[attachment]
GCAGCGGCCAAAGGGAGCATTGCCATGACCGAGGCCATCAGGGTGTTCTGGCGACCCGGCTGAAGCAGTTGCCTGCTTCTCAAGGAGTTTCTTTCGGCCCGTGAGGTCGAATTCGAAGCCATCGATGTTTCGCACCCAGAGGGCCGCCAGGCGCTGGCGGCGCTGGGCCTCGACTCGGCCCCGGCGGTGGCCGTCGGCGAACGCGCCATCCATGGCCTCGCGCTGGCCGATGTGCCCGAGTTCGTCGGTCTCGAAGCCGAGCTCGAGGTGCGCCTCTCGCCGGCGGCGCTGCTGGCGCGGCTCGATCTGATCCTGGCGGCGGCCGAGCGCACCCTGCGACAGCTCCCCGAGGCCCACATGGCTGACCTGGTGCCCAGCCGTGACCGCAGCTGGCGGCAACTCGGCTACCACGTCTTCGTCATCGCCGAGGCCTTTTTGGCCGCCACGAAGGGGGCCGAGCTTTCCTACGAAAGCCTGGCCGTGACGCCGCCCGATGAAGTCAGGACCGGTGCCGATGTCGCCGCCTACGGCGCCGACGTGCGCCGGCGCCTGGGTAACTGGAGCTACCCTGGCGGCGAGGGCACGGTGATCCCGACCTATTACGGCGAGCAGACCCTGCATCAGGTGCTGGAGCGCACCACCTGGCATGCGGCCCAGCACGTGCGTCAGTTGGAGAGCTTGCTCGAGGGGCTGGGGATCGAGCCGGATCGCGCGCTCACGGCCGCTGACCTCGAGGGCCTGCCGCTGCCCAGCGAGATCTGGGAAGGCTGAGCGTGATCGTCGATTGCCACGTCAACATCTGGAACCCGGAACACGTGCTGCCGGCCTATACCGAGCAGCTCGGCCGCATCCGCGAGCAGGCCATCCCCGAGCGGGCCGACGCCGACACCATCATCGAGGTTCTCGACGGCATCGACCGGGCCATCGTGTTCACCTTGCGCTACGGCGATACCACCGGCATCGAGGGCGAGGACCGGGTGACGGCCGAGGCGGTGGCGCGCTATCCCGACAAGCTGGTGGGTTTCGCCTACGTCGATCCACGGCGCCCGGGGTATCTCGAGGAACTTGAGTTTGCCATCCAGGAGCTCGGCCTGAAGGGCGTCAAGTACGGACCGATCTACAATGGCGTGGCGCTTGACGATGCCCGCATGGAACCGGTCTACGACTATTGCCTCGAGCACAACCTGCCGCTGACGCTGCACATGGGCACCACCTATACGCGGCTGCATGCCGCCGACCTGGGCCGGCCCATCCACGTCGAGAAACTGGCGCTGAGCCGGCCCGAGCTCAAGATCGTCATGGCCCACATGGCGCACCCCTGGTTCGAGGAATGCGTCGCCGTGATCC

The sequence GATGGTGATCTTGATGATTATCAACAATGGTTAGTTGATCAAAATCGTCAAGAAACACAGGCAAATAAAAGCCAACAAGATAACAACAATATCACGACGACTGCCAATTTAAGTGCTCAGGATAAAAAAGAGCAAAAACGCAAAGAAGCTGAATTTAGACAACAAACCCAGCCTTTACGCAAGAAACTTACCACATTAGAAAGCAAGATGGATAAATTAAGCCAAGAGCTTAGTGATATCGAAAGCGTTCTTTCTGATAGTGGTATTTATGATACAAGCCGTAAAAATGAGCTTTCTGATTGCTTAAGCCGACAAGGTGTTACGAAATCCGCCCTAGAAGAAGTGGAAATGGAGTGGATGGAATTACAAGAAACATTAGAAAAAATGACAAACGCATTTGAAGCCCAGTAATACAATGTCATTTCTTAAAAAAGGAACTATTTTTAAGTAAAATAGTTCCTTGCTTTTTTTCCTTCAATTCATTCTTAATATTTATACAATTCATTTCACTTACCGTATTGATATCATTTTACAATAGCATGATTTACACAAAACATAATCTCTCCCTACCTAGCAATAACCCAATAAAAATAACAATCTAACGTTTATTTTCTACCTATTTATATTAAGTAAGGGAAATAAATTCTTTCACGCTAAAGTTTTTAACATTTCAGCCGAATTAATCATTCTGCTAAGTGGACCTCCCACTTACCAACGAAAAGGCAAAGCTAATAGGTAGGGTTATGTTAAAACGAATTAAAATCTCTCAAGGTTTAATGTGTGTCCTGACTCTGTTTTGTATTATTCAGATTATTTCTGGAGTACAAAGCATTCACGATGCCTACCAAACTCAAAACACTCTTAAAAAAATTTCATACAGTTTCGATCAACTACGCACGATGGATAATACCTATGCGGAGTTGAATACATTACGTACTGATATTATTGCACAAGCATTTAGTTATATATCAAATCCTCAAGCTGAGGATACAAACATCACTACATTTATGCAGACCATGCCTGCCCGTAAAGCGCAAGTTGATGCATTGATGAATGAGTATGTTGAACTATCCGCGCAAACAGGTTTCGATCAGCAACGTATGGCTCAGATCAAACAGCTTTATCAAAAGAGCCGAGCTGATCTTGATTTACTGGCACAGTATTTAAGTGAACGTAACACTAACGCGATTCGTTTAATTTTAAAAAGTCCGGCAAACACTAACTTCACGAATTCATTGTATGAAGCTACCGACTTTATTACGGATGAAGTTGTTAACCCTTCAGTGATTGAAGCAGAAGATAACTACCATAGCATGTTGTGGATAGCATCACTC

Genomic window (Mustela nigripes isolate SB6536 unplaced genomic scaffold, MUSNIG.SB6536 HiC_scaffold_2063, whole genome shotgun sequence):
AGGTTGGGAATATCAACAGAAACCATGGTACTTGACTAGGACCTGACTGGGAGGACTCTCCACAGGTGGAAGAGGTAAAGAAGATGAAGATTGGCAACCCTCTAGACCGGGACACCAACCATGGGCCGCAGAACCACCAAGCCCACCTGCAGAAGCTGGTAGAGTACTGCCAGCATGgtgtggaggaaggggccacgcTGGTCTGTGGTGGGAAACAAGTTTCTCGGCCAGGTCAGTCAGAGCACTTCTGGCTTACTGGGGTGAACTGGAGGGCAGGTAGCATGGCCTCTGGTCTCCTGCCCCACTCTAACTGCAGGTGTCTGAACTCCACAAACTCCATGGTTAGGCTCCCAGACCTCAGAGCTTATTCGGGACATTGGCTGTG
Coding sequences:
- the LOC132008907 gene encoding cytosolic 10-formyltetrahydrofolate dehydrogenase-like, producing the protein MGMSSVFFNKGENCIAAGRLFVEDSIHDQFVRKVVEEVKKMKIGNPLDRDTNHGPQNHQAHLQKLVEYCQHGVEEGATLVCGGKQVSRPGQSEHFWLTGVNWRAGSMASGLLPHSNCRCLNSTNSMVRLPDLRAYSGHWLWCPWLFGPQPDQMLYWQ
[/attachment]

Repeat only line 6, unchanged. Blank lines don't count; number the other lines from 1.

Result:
- the LOC132008907 gene encoding cytosolic 10-formyltetrahydrofolate dehydrogenase-like, producing the protein MGMSSVFFNKGENCIAAGRLFVEDSIHDQFVRKVVEEVKKMKIGNPLDRDTNHGPQNHQAHLQKLVEYCQHGVEEGATLVCGGKQVSRPGQSEHFWLTGVNWRAGSMASGLLPHSNCRCLNSTNSMVRLPDLRAYSGHWLWCPWLFGPQPDQMLYWQ